GE Energy has opened what is claimed to be Europe’s first smart-grid centre at the company’s Bracknell headquarters.
The centre has been designed for stakeholders in energy generation and management to experience what GE describes as a ‘turbine-to-toaster’ view of the smart grid: a concept designed to improve energy efficiency and reduce CO2 emissions.
GE’s smart-grid technologies include grid automation and control, computerised outage isolation/ repair and smart meters and communications platforms designed to help consumers understand and manage their energy consumption.
By demonstrating the technologies in a smart-grid context, the centre aims to show how it can work together to improve the reliability and efficiency across the energy system.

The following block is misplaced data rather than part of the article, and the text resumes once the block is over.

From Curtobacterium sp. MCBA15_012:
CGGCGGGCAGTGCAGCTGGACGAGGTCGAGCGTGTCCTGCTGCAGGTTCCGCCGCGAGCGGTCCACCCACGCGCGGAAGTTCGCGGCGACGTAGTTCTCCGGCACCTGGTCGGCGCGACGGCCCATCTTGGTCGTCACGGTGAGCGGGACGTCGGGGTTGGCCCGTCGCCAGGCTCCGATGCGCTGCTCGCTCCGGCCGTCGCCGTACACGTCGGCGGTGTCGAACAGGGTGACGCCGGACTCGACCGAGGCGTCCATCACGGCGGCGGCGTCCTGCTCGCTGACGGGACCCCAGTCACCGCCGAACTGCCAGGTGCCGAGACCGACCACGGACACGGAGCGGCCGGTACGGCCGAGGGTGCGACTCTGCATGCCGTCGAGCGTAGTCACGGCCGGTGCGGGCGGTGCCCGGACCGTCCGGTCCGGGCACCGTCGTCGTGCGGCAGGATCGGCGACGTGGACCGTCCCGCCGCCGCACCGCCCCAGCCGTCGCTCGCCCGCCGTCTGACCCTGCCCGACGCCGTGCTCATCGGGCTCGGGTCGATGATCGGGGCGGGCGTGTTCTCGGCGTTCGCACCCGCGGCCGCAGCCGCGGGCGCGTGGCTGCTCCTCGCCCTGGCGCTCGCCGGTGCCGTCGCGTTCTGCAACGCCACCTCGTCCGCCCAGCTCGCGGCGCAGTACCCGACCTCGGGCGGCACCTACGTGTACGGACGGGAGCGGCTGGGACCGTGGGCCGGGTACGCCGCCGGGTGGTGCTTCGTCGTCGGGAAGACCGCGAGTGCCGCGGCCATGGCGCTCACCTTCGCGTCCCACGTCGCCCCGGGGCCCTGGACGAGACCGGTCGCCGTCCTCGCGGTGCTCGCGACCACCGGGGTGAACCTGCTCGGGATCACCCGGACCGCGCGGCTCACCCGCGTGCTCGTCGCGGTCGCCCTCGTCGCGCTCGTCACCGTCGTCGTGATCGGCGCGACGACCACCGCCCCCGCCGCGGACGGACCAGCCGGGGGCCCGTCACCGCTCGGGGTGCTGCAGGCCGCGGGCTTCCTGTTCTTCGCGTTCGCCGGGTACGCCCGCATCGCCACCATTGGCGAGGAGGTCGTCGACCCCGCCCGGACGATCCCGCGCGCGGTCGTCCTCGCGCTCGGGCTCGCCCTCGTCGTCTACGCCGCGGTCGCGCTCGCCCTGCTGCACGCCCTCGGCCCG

Speaking at the launch of the centre, Lord Hunt, energy and climate-change minister, said that smart-grid technologies present the UK with the mechanisms with which to implement low-carbon strategies.
Earlier in the year, the Low Carbon Transition Plan stated that 40 per cent of the country’s electricity would have to come fromlow-carbon sources by 2020.
By 2050, virtually all of Britain’s electricity will need to be generated from clean energy sources to achieve an 80 per cent reduction in all carbon emissions, said Hunt. Electricity output will also have to increase due to the electrification of heat and transport.
“By 2050, virtually all of Britain’s electricity will need to be generated from clean energy sources”
‘The low-carbon plan identifies the need for a bigger, smarter grid,’ he said.
‘Bigger because the extension and reinforcement of the networks will be essential in order to connect renewable-energy sources and integrate them into the existing infrastructure.
‘The great thing about smartgrid technologies is they present the possibility of monitoring and managing the fluctuations of power generated by large-scale renewable resources, meeting efficiency so that reinforcement and construction costs can be minimised,’ added Hunt.